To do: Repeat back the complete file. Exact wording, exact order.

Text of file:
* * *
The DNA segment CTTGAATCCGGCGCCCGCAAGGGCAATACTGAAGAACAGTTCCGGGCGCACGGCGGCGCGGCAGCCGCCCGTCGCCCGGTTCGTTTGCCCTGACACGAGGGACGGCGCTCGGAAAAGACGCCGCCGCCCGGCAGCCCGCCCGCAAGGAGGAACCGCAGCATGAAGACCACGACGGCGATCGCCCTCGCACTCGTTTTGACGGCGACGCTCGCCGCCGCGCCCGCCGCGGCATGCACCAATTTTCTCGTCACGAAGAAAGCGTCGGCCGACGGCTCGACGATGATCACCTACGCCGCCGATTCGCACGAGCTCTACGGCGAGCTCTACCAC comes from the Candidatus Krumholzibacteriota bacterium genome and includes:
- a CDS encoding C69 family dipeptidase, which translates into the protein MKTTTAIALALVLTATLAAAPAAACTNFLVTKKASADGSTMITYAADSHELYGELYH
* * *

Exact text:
The DNA segment CTTGAATCCGGCGCCCGCAAGGGCAATACTGAAGAACAGTTCCGGGCGCACGGCGGCGCGGCAGCCGCCCGTCGCCCGGTTCGTTTGCCCTGACACGAGGGACGGCGCTCGGAAAAGACGCCGCCGCCCGGCAGCCCGCCCGCAAGGAGGAACCGCAGCATGAAGACCACGACGGCGATCGCCCTCGCACTCGTTTTGACGGCGACGCTCGCCGCCGCGCCCGCCGCGGCATGCACCAATTTTCTCGTCACGAAGAAAGCGTCGGCCGACGGCTCGACGATGATCACCTACGCCGCCGATTCGCACGAGCTCTACGGCGAGCTCTACCAC comes from the Candidatus Krumholzibacteriota bacterium genome and includes:
- a CDS encoding C69 family dipeptidase, which translates into the protein MKTTTAIALALVLTATLAAAPAAACTNFLVTKKASADGSTMITYAADSHELYGELYH